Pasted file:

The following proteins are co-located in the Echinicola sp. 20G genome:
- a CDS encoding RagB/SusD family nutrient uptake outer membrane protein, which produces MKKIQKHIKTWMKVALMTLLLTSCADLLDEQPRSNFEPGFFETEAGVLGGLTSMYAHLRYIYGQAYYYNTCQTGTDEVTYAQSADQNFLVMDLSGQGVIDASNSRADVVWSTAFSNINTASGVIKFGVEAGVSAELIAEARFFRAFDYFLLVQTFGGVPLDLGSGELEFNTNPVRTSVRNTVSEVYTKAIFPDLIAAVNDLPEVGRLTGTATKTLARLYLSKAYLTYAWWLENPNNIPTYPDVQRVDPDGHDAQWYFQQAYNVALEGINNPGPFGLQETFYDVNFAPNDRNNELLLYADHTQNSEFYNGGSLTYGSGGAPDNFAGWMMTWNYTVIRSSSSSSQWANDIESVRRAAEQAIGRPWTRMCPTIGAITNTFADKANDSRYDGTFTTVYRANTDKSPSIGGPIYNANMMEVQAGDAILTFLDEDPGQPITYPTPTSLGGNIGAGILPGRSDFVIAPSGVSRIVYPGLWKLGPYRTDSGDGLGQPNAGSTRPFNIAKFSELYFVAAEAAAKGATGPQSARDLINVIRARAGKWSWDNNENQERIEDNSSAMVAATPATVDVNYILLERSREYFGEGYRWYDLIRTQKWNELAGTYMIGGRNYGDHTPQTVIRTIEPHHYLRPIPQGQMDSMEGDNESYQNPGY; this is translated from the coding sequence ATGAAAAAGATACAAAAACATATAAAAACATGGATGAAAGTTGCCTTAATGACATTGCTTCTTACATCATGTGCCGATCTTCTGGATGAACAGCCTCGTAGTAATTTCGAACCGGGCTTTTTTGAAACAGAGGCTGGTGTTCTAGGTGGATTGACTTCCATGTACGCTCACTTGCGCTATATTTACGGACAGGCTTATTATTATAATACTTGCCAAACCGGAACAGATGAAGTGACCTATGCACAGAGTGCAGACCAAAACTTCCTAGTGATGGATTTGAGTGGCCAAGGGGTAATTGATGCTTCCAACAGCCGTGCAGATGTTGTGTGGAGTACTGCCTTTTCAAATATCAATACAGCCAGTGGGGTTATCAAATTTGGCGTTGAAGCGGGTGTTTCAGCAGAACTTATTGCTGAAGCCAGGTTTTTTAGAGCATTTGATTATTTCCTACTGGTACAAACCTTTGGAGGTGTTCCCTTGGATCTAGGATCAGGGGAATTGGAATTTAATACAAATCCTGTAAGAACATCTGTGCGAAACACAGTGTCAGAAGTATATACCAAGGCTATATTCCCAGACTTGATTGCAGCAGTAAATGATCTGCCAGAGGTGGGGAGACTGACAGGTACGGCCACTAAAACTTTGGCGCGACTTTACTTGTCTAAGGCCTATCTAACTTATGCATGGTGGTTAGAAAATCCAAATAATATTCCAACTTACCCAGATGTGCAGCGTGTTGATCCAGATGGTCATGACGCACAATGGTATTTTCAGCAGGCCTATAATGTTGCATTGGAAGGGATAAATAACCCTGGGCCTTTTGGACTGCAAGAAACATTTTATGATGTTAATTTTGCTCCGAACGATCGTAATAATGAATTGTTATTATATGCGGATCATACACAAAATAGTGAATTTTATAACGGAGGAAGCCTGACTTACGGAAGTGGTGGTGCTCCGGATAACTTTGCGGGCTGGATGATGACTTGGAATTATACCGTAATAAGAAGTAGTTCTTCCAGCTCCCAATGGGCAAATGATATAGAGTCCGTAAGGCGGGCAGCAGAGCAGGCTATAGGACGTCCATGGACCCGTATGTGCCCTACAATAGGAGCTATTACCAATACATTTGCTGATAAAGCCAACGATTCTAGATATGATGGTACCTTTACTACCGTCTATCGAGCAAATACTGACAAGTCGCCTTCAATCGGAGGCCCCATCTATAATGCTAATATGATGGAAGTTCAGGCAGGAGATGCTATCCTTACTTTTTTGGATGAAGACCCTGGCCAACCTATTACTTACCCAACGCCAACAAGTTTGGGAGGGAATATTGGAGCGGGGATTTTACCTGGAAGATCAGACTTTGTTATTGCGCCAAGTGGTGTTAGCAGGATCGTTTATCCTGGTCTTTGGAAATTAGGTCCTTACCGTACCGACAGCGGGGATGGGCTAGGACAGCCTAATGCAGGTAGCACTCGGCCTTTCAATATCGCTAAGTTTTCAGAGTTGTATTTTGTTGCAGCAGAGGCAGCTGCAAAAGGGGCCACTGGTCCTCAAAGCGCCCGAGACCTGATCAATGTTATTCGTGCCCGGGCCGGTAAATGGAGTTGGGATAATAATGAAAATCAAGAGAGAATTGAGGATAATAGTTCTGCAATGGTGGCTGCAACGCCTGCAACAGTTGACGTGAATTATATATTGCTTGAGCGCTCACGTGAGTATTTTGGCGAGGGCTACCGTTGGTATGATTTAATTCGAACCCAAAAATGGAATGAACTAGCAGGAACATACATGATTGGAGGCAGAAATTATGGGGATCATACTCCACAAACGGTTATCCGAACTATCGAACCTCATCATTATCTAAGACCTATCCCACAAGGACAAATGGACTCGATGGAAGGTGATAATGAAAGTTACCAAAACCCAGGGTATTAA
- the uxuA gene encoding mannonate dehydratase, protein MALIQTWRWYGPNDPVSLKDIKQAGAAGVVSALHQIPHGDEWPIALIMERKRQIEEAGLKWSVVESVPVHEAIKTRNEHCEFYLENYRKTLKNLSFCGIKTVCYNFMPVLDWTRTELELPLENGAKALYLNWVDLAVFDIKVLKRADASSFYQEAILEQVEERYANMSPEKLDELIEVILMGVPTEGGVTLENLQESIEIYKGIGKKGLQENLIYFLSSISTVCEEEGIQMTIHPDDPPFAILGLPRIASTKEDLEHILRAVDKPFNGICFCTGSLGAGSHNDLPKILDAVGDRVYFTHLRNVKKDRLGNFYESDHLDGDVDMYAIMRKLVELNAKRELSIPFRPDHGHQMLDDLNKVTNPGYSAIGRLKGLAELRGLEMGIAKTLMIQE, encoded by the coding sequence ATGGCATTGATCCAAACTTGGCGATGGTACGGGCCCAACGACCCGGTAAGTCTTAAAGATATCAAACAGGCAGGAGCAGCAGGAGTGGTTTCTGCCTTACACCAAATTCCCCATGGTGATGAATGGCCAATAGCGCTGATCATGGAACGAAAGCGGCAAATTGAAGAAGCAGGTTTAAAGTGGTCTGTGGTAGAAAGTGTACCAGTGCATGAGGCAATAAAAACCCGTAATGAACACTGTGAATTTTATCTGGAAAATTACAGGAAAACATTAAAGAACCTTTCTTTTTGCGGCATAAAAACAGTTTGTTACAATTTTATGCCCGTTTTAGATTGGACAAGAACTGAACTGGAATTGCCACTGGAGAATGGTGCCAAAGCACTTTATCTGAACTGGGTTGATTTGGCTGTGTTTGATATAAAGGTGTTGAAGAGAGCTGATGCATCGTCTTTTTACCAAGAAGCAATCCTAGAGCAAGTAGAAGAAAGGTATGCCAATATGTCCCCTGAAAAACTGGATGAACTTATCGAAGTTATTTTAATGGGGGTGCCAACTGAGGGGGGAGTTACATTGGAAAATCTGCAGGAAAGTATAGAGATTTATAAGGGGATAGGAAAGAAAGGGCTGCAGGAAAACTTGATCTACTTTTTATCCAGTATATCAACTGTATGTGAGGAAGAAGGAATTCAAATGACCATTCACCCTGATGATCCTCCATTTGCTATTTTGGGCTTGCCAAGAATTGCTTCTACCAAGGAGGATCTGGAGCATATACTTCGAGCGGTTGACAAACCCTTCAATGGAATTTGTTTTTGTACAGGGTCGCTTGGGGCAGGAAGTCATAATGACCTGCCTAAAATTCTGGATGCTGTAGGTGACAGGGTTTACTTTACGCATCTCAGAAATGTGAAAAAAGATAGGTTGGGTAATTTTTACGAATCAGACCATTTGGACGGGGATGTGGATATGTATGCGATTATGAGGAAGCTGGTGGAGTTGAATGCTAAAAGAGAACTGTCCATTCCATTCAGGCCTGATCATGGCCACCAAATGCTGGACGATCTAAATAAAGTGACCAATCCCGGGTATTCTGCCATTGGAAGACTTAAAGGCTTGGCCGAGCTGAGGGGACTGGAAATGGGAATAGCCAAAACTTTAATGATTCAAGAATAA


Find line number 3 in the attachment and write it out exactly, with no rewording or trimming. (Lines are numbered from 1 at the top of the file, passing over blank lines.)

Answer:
- the uxuA gene encoding mannonate dehydratase, protein MALIQTWRWYGPNDPVSLKDIKQAGAAGVVSALHQIPHGDEWPIALIMERKRQIEEAGLKWSVVESVPVHEAIKTRNEHCEFYLENYRKTLKNLSFCGIKTVCYNFMPVLDWTRTELELPLENGAKALYLNWVDLAVFDIKVLKRADASSFYQEAILEQVEERYANMSPEKLDELIEVILMGVPTEGGVTLENLQESIEIYKGIGKKGLQENLIYFLSSISTVCEEEGIQMTIHPDDPPFAILGLPRIASTKEDLEHILRAVDKPFNGICFCTGSLGAGSHNDLPKILDAVGDRVYFTHLRNVKKDRLGNFYESDHLDGDVDMYAIMRKLVELNAKRELSIPFRPDHGHQMLDDLNKVTNPGYSAIGRLKGLAELRGLEMGIAKTLMIQE, encoded by the coding sequence ATGGCATTGATCCAAACTTGGCGATGGTACGGGCCCAACGACCCGGTAAGTCTTAAAGATATCAAACAGGCAGGAGCAGCAGGAGTGGTTTCTGCCTTACACCAAATTCCCCATGGTGATGAATGGCCAATAGCGCTGATCATGGAACGAAAGCGGCAAATTGAAGAAGCAGGTTTAAAGTGGTCTGTGGTAGAAAGTGTACCAGTGCATGAGGCAATAAAAACCCGTAATGAACACTGTGAATTTTATCTGGAAAATTACAGGAAAACATTAAAGAACCTTTCTTTTTGCGGCATAAAAACAGTTTGTTACAATTTTATGCCCGTTTTAGATTGGACAAGAACTGAACTGGAATTGCCACTGGAGAATGGTGCCAAAGCACTTTATCTGAACTGGGTTGATTTGGCTGTGTTTGATATAAAGGTGTTGAAGAGAGCTGATGCATCGTCTTTTTACCAAGAAGCAATCCTAGAGCAAGTAGAAGAAAGGTATGCCAATATGTCCCCTGAAAAACTGGATGAACTTATCGAAGTTATTTTAATGGGGGTGCCAACTGAGGGGGGAGTTACATTGGAAAATCTGCAGGAAAGTATAGAGATTTATAAGGGGATAGGAAAGAAAGGGCTGCAGGAAAACTTGATCTACTTTTTATCCAGTATATCAACTGTATGTGAGGAAGAAGGAATTCAAATGACCATTCACCCTGATGATCCTCCATTTGCTATTTTGGGCTTGCCAAGAATTGCTTCTACCAAGGAGGATCTGGAGCATATACTTCGAGCGGTTGACAAACCCTTCAATGGAATTTGTTTTTGTACAGGGTCGCTTGGGGCAGGAAGTCATAATGACCTGCCTAAAATTCTGGATGCTGTAGGTGACAGGGTTTACTTTACGCATCTCAGAAATGTGAAAAAAGATAGGTTGGGTAATTTTTACGAATCAGACCATTTGGACGGGGATGTGGATATGTATGCGATTATGAGGAAGCTGGTGGAGTTGAATGCTAAAAGAGAACTGTCCATTCCATTCAGGCCTGATCATGGCCACCAAATGCTGGACGATCTAAATAAAGTGACCAATCCCGGGTATTCTGCCATTGGAAGACTTAAAGGCTTGGCCGAGCTGAGGGGACTGGAAATGGGAATAGCCAAAACTTTAATGATTCAAGAATAA